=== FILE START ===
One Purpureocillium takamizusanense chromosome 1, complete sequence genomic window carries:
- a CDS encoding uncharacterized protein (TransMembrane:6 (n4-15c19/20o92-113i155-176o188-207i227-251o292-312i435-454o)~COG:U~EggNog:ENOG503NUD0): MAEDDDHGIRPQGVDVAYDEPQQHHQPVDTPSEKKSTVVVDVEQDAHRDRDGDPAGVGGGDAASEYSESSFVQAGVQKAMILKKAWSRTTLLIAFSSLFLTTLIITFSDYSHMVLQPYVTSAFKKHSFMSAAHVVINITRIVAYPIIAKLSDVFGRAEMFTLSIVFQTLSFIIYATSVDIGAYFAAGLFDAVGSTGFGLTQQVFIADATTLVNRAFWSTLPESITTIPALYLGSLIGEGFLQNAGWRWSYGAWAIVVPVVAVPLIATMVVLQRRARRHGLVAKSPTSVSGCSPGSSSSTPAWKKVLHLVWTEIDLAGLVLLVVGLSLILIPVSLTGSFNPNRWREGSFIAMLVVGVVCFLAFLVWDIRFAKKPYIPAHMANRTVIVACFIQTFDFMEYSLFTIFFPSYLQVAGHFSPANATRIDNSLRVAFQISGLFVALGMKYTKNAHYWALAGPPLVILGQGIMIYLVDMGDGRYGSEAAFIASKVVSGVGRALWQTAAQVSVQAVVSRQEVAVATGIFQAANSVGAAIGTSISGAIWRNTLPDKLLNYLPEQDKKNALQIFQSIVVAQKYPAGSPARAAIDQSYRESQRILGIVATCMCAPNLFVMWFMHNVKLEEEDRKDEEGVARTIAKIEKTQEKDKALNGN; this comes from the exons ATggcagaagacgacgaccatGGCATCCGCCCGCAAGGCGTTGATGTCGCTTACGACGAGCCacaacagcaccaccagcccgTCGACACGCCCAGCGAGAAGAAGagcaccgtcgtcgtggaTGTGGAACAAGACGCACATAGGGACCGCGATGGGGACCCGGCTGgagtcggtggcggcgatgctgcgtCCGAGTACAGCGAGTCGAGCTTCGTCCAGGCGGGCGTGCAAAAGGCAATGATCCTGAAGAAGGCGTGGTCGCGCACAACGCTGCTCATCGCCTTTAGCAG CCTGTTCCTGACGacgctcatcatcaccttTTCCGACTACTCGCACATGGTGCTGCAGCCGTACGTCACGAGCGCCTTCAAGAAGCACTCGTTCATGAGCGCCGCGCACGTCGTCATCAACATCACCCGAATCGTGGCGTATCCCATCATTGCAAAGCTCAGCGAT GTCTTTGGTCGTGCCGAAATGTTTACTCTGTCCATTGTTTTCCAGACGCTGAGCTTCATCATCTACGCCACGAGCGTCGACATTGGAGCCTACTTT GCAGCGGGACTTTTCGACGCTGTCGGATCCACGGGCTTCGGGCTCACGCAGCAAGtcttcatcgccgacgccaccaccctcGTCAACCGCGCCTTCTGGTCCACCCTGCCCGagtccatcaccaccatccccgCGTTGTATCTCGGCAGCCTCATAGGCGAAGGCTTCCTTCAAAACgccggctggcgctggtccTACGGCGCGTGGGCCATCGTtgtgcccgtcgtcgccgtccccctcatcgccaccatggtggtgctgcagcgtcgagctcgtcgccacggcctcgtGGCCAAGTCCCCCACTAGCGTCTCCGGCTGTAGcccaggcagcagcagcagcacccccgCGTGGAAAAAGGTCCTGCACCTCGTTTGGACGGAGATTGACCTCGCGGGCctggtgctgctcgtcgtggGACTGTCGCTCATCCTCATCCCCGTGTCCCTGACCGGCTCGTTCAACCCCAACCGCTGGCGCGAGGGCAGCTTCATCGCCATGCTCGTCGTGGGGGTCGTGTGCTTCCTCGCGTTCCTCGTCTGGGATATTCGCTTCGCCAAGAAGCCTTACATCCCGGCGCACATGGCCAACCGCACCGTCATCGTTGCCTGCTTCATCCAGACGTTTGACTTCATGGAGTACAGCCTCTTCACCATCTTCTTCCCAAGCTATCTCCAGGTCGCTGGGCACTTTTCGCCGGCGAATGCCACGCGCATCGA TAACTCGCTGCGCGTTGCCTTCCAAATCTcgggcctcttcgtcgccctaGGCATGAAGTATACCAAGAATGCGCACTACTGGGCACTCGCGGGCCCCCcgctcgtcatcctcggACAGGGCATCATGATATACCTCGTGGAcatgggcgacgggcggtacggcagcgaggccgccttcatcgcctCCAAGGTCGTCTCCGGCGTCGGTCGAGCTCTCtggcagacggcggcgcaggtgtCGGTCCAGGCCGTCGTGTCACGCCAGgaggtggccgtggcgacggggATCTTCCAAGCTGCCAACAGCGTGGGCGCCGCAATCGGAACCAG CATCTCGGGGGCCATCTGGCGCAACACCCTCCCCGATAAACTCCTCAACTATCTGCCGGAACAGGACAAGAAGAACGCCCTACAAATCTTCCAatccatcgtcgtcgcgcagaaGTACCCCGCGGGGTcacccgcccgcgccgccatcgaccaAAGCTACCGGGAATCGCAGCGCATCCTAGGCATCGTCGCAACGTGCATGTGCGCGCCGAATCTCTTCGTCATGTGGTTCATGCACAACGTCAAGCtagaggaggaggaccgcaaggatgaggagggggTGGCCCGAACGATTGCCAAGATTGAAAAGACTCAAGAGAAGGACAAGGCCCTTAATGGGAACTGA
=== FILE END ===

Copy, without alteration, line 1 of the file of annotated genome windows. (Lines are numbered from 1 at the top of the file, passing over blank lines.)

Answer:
One Purpureocillium takamizusanense chromosome 1, complete sequence genomic window carries: